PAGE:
Searching for DDR-Nicaragua connection

When former minister of education of East Germany, Margot Honecker, received a medal for her help here in Nicaragua in the literacy campaign in the 1980s as part of the celebrations of the revolution on July 19th, I tried everything I could to get an interview with her. I also got through to all the officials and the spokespeople of president and ministry. Unfortunately though, in the end she declined.

Nevertheless, my search for possible questions cause enough stir around my friends in Germany that I was contacted in connection with this group trying to find their old class mates from a cadre school in East Germany. The Nicaraguans who had participated had for security reasons not used their real names and had never talked about where they where from.

Poster currently hanging around most of Le贸n
Poster currently hanging around most of Le贸n


Now I’m running around this country, trying to find them. everyone is really helpful and I’ve put up these posters around all the offices of anything that has to do with Sandinismo, and the hospital and so forth. At the agency for rents I found one guy who had been there the two years before, and I’ll interview him again on Tuesday. I will also try to go to all the Managua based TV stations, and put up posters n the capital and Granada.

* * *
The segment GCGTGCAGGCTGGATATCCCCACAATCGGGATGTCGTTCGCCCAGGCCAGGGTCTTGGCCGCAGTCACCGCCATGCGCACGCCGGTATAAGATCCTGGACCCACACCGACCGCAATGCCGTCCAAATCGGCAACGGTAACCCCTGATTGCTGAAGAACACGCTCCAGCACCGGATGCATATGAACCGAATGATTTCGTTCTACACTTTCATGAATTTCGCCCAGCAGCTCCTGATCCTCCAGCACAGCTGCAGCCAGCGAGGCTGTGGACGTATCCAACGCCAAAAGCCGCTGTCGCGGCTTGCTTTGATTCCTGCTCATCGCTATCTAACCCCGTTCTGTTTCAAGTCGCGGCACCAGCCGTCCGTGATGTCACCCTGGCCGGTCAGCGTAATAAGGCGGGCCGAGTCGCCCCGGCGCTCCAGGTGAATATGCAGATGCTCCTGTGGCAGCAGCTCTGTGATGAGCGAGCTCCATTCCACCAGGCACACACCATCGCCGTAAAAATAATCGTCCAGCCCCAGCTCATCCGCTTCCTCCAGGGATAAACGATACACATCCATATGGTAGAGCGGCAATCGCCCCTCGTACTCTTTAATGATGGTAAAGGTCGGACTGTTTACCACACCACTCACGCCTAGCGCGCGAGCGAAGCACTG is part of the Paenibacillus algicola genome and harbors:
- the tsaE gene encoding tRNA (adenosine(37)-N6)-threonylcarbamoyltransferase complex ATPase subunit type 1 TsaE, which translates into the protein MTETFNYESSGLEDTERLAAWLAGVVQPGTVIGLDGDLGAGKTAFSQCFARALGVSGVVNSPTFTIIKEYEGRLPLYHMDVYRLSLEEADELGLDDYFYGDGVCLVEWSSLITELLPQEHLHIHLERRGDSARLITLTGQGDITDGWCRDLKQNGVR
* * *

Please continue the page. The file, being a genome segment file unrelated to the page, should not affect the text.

But if any websurfer happens to have any clues, you are welcome to email me. 馃檪 See the poster for my email!

This Article came in El Nuevo Diario on September 3rd:


Buscan a nicas que estudiaron en la 聯Wilhelm Pieck聰

Sylvia Hern谩ndez
Johannes Wilm, originario de Alemania, vino al pa铆s a buscar a varios j贸venes nicarag眉enses que estudiaron en 1986 y 1987 en la Escuela de Cadres e Bogensee/Wandlitz 聯Wilhelm Pieck聰, junto con otros j贸venes de Alemania, Cuba y otros pa铆ses. Este joven quiere elaborar un documental titulado 聯驴D贸nde est谩s compa帽ero?聰.

Wilm dijo que para esa 茅poca y por razones de seguridad nunca intercambiaron sus verdaderos nombres y direcciones. Estos j贸venes hab铆an llegado a ese pa铆s a estudiar liderazgo pol铆tico.

聯Hemos tratado de buscar referencias, pero en ese entonces la Rep煤blica Democr谩tica de Alemania destruy贸 todo tipo de documentaci贸n que existi贸 de cada una de las personas que se encontraban estudiando, y se nos ha hecho dif铆cil poder contactarlos聰, dijo Wilm.

Este joven permanecer谩 en Nicaragua hasta el mes abril del pr贸ximo a帽o, y en su estad铆a se ha dedicado a realizar investigaciones sobre las tendencias sandinistas que se han formado desde el triunfo de la Revoluci贸n Sandinista.

Para mayor informaci贸n dej贸 a disposici贸n el n煤mero telef贸nico 917-3717, o bien, su correo electr贸nico (mail@johanneswilm.org).

I also gave interviews to Canal 2 and 10, the two biggest TV stations of the country and the other daily newspaper, La Prensa.

4 thoughts on “Searching for DDR-Nicaragua connection”

  1. So, I’m curious what your take is on why she wouldn’t speak to you and why it sounds like you ran into a bureaucratic stonewall?
    I’m also curious about the reactions you received from German friends who might have experienced life in the DDR.
    I’m really not trying to prejudge, because I traveled to Nicaragua in the mid-1980s and saw some of the good being done by former socialist/communist nations. But I’ve also heard stories of what life was like in the DDR and have to wonder how the honoring of Honecker is being greeted? It seems, at least, a dichotomy worth discussing more.
    Thanks,
    Jon